See our Background Checks Policy Summary for a comprehensive discussion of this issue.

Federal law requires federally licensed firearms dealers (but not private sellers) to initiate a background check on the purchaser prior to sale of a firearm. Federal law provides states with the option of serving as a state “point of contact” and conducting their own background checks using state, as well as federal, records and databases, or having the checks performed by the FBI using only the federal National Instant Criminal Background Check System (“NICS”) database. (Note that state files are not always included in the federal database.)

Massachusetts is not a point of contact state for the NICS. As a result, in Massachusetts, firearms dealers must initiate the background check required by federal law by contacting the FBI directly.1 A state administrative regulation confirms this requirement.2

Massachusetts also requires firearms owners to obtain a state license prior to purchase of a firearm, and the applicant for a license must undergo a background check before the license is issued. For more information about these licenses, see Licensing of Gun Owners or Purchasers below. Massachusetts requires firearms dealers to verify the validity of a potential transferee’s license prior to transferring a firearm.3 For licenses issued via the Massachusetts Instant Record Check System (MIRCS), the dealer must electronically submit:

  • The transferee’s license number;
  • The licensing authority that issued the license;
  • The type of firearm being purchased; and
  • Whether or not the firearm is a large capacity weapon.4

The dealer must then verify the transferee’s identity and validity of his or her license by scanning the fingerprint or entering the personal identification number contained on the license.5 If the license presented is expired, suspended or revoked, the dealer must notify the licensing authority and may take possession of it (in the latter case, the dealer must provide the holder with a receipt for the FID, permit or license, notify the holder of the need to renew the FID, permit or license, and forward it to the licensing authority).6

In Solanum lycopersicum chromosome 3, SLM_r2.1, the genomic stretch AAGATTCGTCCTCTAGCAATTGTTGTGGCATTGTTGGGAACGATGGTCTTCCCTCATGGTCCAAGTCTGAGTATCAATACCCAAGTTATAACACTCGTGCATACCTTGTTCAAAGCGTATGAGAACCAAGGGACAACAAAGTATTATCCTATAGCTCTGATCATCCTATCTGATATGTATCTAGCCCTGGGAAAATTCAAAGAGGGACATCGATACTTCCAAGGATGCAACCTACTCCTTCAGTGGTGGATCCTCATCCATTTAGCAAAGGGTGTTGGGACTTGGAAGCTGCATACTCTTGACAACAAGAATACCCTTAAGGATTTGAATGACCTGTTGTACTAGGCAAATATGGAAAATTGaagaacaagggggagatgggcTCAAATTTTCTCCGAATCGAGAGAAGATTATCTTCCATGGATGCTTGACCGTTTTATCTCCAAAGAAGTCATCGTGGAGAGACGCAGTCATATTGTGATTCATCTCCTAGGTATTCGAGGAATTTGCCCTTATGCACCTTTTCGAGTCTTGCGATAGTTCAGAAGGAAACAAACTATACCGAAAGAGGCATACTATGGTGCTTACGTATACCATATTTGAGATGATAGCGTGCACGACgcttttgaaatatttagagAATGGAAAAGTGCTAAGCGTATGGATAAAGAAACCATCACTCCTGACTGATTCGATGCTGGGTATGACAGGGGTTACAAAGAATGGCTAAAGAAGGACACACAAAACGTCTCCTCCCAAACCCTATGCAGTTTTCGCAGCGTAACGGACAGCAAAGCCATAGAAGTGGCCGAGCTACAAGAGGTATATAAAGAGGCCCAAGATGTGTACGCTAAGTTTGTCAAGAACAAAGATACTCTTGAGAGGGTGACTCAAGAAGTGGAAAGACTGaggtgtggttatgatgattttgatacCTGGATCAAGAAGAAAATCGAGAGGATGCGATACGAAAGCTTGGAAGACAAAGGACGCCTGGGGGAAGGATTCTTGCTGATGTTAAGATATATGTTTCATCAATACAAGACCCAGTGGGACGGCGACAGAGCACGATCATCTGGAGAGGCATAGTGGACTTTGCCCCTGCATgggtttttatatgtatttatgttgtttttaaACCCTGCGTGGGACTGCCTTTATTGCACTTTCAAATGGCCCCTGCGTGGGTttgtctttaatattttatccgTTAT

Massachusetts does not allow private sellers (sellers who are not licensed dealers) to sell more than four guns a year.7. Although Massachusetts does not explicitly require private sellers to conduct a background check of prospective purchasers, in 2014, Massachusetts enacted a law requiring the Department of Criminal Justice Information Services to develop a web portal through which private sellers of firearms must conduct a real-time check of the validity of the purchaser’s Firearm Identification Card and other necessary licenses.8

For more information about Massachusetts licensing of gun owners and laws governing private sales, see Licensing of Gun Owners & Purchasers in Massachusetts and Private Sales.

 

Notes
  1. Federal Bureau of Investigation, National Instant Criminal Background Check System Participation Map, at http://www.fbi.gov/about-us/cjis/nics/general-information/participation-map. ⤴︎
  2. 803 Mass. Code Regs. 10.07(3)(directing a gun dealer to contact the “national instant check system”). ⤴︎
  3. Mass. Gen. Laws ch. 140, § 123 (Thirteenth). ⤴︎
  4. 803 Mass. Code Regs. 10.06(1)(a). ⤴︎
  5. 803 Mass. Code Regs. 10.04, 10.06(1)(c). ⤴︎
  6. Mass. Gen. Laws ch. 140, § 123 (Thirteenth). ⤴︎
  7. Mass. Gen. Laws ch. 140, § 128A ⤴︎
  8. Mass. Gen. Laws ch. 140, § 128A. ⤴︎